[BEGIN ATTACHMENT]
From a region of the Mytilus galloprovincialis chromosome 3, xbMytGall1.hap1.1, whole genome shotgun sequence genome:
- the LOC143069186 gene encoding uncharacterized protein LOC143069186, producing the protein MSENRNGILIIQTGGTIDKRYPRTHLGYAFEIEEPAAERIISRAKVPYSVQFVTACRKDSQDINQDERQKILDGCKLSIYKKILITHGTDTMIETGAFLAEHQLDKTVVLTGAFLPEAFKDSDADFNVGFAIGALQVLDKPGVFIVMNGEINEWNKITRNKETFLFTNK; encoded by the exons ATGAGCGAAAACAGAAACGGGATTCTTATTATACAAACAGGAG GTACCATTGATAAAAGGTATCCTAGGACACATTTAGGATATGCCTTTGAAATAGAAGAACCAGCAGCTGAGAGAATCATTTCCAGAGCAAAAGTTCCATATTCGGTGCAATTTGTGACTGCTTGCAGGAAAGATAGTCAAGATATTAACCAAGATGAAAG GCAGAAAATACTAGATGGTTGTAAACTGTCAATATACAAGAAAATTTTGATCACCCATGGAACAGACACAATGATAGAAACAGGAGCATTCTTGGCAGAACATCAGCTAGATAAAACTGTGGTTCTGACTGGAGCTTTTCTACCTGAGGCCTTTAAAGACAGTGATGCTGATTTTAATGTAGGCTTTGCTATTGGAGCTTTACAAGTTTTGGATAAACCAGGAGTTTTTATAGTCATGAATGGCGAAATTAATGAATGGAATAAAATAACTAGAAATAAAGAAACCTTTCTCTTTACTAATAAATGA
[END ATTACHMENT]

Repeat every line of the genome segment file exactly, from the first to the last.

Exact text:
From a region of the Mytilus galloprovincialis chromosome 3, xbMytGall1.hap1.1, whole genome shotgun sequence genome:
- the LOC143069186 gene encoding uncharacterized protein LOC143069186, producing the protein MSENRNGILIIQTGGTIDKRYPRTHLGYAFEIEEPAAERIISRAKVPYSVQFVTACRKDSQDINQDERQKILDGCKLSIYKKILITHGTDTMIETGAFLAEHQLDKTVVLTGAFLPEAFKDSDADFNVGFAIGALQVLDKPGVFIVMNGEINEWNKITRNKETFLFTNK; encoded by the exons ATGAGCGAAAACAGAAACGGGATTCTTATTATACAAACAGGAG GTACCATTGATAAAAGGTATCCTAGGACACATTTAGGATATGCCTTTGAAATAGAAGAACCAGCAGCTGAGAGAATCATTTCCAGAGCAAAAGTTCCATATTCGGTGCAATTTGTGACTGCTTGCAGGAAAGATAGTCAAGATATTAACCAAGATGAAAG GCAGAAAATACTAGATGGTTGTAAACTGTCAATATACAAGAAAATTTTGATCACCCATGGAACAGACACAATGATAGAAACAGGAGCATTCTTGGCAGAACATCAGCTAGATAAAACTGTGGTTCTGACTGGAGCTTTTCTACCTGAGGCCTTTAAAGACAGTGATGCTGATTTTAATGTAGGCTTTGCTATTGGAGCTTTACAAGTTTTGGATAAACCAGGAGTTTTTATAGTCATGAATGGCGAAATTAATGAATGGAATAAAATAACTAGAAATAAAGAAACCTTTCTCTTTACTAATAAATGA